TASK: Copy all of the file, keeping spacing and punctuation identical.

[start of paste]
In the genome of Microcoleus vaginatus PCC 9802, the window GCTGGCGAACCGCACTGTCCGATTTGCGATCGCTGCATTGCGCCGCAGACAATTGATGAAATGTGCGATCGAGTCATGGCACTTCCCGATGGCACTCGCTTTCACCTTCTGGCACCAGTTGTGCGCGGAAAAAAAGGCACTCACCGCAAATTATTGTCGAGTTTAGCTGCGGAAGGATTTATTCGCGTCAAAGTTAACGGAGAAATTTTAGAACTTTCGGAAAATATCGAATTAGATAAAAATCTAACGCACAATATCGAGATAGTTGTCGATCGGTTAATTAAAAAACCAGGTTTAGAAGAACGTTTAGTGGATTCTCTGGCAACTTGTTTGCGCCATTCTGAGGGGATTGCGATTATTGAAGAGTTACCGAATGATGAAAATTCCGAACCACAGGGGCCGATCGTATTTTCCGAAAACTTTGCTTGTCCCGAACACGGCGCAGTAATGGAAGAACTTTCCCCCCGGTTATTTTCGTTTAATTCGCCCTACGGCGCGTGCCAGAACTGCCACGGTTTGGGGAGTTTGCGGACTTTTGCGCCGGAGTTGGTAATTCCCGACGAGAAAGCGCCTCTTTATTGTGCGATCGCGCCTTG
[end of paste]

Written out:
In the genome of Microcoleus vaginatus PCC 9802, the window GCTGGCGAACCGCACTGTCCGATTTGCGATCGCTGCATTGCGCCGCAGACAATTGATGAAATGTGCGATCGAGTCATGGCACTTCCCGATGGCACTCGCTTTCACCTTCTGGCACCAGTTGTGCGCGGAAAAAAAGGCACTCACCGCAAATTATTGTCGAGTTTAGCTGCGGAAGGATTTATTCGCGTCAAAGTTAACGGAGAAATTTTAGAACTTTCGGAAAATATCGAATTAGATAAAAATCTAACGCACAATATCGAGATAGTTGTCGATCGGTTAATTAAAAAACCAGGTTTAGAAGAACGTTTAGTGGATTCTCTGGCAACTTGTTTGCGCCATTCTGAGGGGATTGCGATTATTGAAGAGTTACCGAATGATGAAAATTCCGAACCACAGGGGCCGATCGTATTTTCCGAAAACTTTGCTTGTCCCGAACACGGCGCAGTAATGGAAGAACTTTCCCCCCGGTTATTTTCGTTTAATTCGCCCTACGGCGCGTGCCAGAACTGCCACGGTTTGGGGAGTTTGCGGACTTTTGCGCCGGAGTTGGTAATTCCCGACGAGAAAGCGCCTCTTTATTGTGCGATCGCGCCTTG